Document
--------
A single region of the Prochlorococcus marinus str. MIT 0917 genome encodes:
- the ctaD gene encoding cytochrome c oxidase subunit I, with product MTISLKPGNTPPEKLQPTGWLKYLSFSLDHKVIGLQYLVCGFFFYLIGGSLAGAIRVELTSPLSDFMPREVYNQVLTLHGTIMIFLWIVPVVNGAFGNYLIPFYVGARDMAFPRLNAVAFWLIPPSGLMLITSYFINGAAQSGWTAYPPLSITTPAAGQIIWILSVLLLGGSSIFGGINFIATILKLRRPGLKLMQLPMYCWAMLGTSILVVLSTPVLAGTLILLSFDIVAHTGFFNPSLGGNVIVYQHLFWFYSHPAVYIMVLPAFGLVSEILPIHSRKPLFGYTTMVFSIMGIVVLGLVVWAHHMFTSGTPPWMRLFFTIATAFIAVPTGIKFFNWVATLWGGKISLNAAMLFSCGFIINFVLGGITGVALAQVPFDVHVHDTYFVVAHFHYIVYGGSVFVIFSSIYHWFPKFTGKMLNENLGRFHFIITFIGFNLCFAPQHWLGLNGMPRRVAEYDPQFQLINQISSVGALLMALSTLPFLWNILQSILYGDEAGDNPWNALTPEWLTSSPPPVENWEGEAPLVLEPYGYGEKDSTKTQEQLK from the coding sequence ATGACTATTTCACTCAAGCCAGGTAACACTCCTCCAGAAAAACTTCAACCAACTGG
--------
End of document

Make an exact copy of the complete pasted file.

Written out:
A single region of the Prochlorococcus marinus str. MIT 0917 genome encodes:
- the ctaD gene encoding cytochrome c oxidase subunit I, with product MTISLKPGNTPPEKLQPTGWLKYLSFSLDHKVIGLQYLVCGFFFYLIGGSLAGAIRVELTSPLSDFMPREVYNQVLTLHGTIMIFLWIVPVVNGAFGNYLIPFYVGARDMAFPRLNAVAFWLIPPSGLMLITSYFINGAAQSGWTAYPPLSITTPAAGQIIWILSVLLLGGSSIFGGINFIATILKLRRPGLKLMQLPMYCWAMLGTSILVVLSTPVLAGTLILLSFDIVAHTGFFNPSLGGNVIVYQHLFWFYSHPAVYIMVLPAFGLVSEILPIHSRKPLFGYTTMVFSIMGIVVLGLVVWAHHMFTSGTPPWMRLFFTIATAFIAVPTGIKFFNWVATLWGGKISLNAAMLFSCGFIINFVLGGITGVALAQVPFDVHVHDTYFVVAHFHYIVYGGSVFVIFSSIYHWFPKFTGKMLNENLGRFHFIITFIGFNLCFAPQHWLGLNGMPRRVAEYDPQFQLINQISSVGALLMALSTLPFLWNILQSILYGDEAGDNPWNALTPEWLTSSPPPVENWEGEAPLVLEPYGYGEKDSTKTQEQLK from the coding sequence ATGACTATTTCACTCAAGCCAGGTAACACTCCTCCAGAAAAACTTCAACCAACTGG